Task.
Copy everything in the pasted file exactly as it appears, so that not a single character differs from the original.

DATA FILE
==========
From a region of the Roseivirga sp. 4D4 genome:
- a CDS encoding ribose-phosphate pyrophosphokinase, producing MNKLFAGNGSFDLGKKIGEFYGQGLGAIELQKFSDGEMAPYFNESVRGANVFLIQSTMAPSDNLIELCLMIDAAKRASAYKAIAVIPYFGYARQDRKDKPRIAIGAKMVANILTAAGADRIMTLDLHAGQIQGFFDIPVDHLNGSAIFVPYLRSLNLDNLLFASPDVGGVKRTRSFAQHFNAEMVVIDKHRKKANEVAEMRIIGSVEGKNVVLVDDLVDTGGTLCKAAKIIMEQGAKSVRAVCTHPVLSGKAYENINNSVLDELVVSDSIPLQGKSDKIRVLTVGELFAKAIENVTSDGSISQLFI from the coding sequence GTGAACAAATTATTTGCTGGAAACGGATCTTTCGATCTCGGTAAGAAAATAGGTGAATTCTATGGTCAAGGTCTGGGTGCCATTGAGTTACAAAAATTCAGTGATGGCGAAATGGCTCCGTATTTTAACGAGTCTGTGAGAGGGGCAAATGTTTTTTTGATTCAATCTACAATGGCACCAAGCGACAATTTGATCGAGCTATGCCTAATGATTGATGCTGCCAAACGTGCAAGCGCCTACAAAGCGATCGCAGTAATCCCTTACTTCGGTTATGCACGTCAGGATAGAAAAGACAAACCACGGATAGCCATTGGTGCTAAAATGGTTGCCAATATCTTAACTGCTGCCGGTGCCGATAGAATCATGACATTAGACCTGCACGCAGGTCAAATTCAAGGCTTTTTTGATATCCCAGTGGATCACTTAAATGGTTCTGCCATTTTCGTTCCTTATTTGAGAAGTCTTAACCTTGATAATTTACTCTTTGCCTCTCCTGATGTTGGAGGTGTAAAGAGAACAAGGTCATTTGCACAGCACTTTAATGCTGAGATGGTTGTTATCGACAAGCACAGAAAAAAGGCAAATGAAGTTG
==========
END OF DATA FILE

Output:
From a region of the Roseivirga sp. 4D4 genome:
- a CDS encoding ribose-phosphate pyrophosphokinase, producing MNKLFAGNGSFDLGKKIGEFYGQGLGAIELQKFSDGEMAPYFNESVRGANVFLIQSTMAPSDNLIELCLMIDAAKRASAYKAIAVIPYFGYARQDRKDKPRIAIGAKMVANILTAAGADRIMTLDLHAGQIQGFFDIPVDHLNGSAIFVPYLRSLNLDNLLFASPDVGGVKRTRSFAQHFNAEMVVIDKHRKKANEVAEMRIIGSVEGKNVVLVDDLVDTGGTLCKAAKIIMEQGAKSVRAVCTHPVLSGKAYENINNSVLDELVVSDSIPLQGKSDKIRVLTVGELFAKAIENVTSDGSISQLFI from the coding sequence GTGAACAAATTATTTGCTGGAAACGGATCTTTCGATCTCGGTAAGAAAATAGGTGAATTCTATGGTCAAGGTCTGGGTGCCATTGAGTTACAAAAATTCAGTGATGGCGAAATGGCTCCGTATTTTAACGAGTCTGTGAGAGGGGCAAATGTTTTTTTGATTCAATCTACAATGGCACCAAGCGACAATTTGATCGAGCTATGCCTAATGATTGATGCTGCCAAACGTGCAAGCGCCTACAAAGCGATCGCAGTAATCCCTTACTTCGGTTATGCACGTCAGGATAGAAAAGACAAACCACGGATAGCCATTGGTGCTAAAATGGTTGCCAATATCTTAACTGCTGCCGGTGCCGATAGAATCATGACATTAGACCTGCACGCAGGTCAAATTCAAGGCTTTTTTGATATCCCAGTGGATCACTTAAATGGTTCTGCCATTTTCGTTCCTTATTTGAGAAGTCTTAACCTTGATAATTTACTCTTTGCCTCTCCTGATGTTGGAGGTGTAAAGAGAACAAGGTCATTTGCACAGCACTTTAATGCTGAGATGGTTGTTATCGACAAGCACAGAAAAAAGGCAAATGAAGTTG